Though a child of the Baroque period, his work has nothing of the drama of the style. He is most famous for his portraits, mainly of middle class people, into which he introduced a tradition of including artifacts of their lives – a form of symbolism.  These portraits are all very realistic, often showing (somewhat prune-faced) serious people. Maybe it’s these paintings that began the tradition of (somewhat boring) portraiture in American painting? In later life in England, he also began to paint Historical paintings of contemporary events, also in a very detailed and realistic manner.

But now for the fun:
The Forge of Vulcan was painted in 1754, when Copley was only 17.  It is by no means one of his ‘best’ works, but one of my favorites, just because of its somewhat undeveloped technique and an element of whimsy so lacking in his later art.

By now, regular readers of these posts will be familiar with the story of Venus, Vulcan and Mars (, , or ), a fairly common subject of historical painting.  What makes this version stand out is the slightly naive element, which originates exactly in the lack of perfect technique as well as the youth of the artist.

Venus is obviously flirting with Mars, who is pointing one of her arrows at his own chest (with an arm/elbow larger than his head?), while Vulcan, in the background is oblivious. And the Putti! Though not drunk babies, they are definitely onto what is going on. The one floating between Venus and Mars seems to be swaying between admonishing Venus and showing his willingness to keep the secret with his left hand, and the position of his fingers on the right hand is just priceless.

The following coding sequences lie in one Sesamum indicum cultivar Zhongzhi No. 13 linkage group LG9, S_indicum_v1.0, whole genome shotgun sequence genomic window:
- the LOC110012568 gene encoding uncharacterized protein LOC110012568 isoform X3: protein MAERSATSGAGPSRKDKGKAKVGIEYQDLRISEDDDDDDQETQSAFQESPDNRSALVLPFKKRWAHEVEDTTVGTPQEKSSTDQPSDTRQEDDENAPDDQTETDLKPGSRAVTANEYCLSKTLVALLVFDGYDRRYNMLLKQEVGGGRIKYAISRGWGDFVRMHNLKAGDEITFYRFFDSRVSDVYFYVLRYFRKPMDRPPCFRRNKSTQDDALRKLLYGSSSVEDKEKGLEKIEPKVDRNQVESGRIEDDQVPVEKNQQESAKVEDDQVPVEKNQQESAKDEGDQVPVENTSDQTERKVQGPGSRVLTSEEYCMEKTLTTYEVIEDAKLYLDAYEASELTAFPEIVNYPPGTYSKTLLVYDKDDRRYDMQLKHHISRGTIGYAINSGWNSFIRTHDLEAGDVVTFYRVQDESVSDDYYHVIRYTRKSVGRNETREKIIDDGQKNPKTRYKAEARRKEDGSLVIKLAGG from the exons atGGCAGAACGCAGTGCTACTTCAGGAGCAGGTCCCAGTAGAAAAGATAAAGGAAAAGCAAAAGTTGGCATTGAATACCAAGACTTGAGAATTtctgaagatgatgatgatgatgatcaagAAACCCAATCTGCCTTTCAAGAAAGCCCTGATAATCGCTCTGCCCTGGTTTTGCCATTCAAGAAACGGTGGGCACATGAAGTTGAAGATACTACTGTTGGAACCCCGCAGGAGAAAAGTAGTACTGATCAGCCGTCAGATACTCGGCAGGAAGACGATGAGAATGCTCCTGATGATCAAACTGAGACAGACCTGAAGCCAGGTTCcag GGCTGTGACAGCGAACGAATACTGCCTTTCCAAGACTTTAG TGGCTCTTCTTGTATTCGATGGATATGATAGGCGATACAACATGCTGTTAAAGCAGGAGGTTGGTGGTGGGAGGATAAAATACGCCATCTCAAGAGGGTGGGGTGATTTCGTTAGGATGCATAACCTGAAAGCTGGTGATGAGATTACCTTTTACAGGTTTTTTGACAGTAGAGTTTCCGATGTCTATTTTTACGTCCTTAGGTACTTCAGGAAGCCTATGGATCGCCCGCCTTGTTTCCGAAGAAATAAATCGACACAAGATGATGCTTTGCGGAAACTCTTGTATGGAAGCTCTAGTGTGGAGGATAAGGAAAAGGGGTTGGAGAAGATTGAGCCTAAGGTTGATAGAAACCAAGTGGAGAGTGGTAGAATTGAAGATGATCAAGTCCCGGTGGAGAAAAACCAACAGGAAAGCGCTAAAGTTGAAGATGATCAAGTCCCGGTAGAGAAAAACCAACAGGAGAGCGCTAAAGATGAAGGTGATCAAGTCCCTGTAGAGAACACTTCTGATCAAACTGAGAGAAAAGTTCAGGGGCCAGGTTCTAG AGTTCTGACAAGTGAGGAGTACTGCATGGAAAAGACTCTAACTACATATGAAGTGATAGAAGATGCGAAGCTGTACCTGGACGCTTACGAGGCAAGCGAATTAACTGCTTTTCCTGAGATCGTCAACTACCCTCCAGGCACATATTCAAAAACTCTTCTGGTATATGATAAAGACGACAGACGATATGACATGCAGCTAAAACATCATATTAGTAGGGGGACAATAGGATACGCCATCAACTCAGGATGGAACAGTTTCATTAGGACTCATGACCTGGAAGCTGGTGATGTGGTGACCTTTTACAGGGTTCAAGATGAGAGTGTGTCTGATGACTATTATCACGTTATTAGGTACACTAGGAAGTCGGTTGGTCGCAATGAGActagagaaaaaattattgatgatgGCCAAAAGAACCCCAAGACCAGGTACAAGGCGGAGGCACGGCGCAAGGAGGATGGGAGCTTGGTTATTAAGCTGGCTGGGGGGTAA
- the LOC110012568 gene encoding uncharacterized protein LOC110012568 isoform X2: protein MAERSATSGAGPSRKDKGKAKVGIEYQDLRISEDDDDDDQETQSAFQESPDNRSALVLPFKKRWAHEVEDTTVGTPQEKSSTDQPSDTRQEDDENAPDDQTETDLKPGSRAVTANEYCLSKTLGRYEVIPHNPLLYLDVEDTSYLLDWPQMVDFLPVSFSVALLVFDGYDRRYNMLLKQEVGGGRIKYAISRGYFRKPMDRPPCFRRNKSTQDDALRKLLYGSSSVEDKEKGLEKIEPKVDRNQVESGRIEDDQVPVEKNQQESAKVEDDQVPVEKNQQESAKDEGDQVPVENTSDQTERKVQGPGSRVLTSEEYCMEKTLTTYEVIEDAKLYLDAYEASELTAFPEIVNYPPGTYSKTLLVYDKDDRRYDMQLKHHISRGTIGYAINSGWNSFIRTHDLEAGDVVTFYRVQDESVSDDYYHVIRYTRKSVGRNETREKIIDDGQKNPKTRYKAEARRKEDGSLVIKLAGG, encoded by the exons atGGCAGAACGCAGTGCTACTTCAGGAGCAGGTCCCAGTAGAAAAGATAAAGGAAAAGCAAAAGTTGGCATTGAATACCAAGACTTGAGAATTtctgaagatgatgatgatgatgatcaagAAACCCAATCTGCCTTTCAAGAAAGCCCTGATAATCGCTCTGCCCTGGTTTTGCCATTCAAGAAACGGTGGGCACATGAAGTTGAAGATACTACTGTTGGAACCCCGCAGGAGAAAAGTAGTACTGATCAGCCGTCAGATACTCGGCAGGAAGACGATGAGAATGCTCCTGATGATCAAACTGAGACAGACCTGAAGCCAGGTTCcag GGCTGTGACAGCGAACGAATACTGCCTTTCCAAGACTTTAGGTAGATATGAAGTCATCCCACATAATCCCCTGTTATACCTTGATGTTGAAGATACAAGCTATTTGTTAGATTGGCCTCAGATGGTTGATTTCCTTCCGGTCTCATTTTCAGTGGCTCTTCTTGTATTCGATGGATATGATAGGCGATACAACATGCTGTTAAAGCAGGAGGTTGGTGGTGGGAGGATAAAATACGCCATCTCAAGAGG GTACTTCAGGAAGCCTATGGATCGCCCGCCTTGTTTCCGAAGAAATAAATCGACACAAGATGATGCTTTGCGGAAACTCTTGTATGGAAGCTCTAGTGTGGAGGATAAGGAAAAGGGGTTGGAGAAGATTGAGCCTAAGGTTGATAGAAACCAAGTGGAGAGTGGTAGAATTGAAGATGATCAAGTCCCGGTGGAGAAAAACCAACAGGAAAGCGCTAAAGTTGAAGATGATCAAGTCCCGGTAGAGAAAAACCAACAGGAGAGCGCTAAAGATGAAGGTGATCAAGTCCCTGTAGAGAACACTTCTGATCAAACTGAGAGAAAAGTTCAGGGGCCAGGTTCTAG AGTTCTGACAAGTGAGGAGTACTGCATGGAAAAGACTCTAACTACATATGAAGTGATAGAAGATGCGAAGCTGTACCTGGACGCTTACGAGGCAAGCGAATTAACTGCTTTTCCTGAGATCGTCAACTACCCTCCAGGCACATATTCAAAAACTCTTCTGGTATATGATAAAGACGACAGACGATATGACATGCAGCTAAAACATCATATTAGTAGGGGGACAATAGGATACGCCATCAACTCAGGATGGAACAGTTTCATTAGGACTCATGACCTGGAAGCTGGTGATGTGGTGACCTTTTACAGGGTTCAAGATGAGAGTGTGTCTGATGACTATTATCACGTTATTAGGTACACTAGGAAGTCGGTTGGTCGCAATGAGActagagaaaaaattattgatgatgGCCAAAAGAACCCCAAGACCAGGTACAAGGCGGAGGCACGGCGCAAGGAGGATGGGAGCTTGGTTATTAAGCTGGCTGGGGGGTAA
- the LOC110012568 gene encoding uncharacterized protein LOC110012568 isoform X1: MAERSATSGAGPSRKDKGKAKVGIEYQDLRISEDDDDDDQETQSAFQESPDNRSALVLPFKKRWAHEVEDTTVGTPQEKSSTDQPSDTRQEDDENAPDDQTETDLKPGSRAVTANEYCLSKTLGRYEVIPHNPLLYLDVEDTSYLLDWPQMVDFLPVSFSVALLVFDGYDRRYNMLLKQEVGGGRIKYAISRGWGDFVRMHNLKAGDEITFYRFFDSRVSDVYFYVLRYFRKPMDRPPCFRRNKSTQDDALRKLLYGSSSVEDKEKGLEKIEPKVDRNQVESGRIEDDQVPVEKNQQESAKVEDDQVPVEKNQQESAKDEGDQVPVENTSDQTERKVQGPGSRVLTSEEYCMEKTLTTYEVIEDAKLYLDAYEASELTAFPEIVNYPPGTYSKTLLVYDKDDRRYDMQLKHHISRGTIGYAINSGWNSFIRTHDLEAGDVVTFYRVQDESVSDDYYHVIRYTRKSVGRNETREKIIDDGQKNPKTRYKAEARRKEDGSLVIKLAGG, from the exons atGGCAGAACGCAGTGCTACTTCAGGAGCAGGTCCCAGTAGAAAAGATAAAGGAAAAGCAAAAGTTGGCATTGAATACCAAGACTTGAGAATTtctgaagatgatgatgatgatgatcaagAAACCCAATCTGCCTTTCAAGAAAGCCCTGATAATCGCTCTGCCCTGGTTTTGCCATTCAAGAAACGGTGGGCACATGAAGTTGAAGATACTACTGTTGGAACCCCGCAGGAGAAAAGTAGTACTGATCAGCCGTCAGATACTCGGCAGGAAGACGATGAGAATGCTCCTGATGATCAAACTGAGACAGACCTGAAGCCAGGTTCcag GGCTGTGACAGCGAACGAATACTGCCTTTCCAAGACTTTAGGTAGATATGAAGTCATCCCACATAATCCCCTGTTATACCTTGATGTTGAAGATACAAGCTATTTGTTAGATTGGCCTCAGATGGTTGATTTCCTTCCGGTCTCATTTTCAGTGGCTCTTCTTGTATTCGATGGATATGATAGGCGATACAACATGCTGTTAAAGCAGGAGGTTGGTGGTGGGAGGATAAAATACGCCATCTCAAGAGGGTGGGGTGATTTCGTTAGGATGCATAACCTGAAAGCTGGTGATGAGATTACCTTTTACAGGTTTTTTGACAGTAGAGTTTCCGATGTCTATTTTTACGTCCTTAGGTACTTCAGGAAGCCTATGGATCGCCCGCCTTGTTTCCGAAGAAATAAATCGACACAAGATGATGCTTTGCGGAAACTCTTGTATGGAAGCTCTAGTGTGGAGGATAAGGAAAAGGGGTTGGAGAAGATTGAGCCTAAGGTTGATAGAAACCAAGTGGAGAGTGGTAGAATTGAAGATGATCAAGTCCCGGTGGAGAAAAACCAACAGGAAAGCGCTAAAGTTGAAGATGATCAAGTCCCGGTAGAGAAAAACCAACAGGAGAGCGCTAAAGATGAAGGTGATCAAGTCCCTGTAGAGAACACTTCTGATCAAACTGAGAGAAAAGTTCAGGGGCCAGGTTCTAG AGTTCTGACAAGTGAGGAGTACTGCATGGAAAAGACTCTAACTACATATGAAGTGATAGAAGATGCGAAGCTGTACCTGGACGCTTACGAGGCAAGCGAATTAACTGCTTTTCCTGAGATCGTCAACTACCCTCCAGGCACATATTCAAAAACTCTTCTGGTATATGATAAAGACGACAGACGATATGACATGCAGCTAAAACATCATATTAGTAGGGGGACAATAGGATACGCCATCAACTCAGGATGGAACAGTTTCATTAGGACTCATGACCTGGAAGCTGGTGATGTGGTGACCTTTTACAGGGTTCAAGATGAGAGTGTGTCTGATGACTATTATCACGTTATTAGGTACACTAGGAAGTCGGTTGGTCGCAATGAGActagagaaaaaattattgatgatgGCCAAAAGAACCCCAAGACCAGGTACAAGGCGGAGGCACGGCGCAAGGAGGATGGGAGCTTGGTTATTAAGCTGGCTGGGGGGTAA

May you find something just as whimsical as this painting on this day and tread lightly

#art  #treadlightly  #artandclassontheplus  #EuropeanHistory  #europeanpainting #yourdailyartstory #arthistory #americanartist

There is a first time for everything: my first online recorded discussion

Taking advantage of technology can be a bit intimidating. On the one hand we talk about all of the wonderful possibilities that technology offers, and on the other we don’t really use it. I have become a true Google+ aficionado (or addict) and yet, I seldom use one of the biggest advantages Google offer, the possibility for video chats with up to 10 people called Hangouts. However, in the last month or so I have also been following some Hangouts on Air (Hangouts that get recorded and are available on youtube) of some very smart and thoughtful people. So, yesterday I joined  David Amerland: (  Mark Traphagen, Director of Digital Marketing at Virante: and John Rakestraw.

They were a great group, and I thank them for making me welcome and providing great input about the cloud.

(It also didn’t hurt that they accepted me as the Cloud Goddess)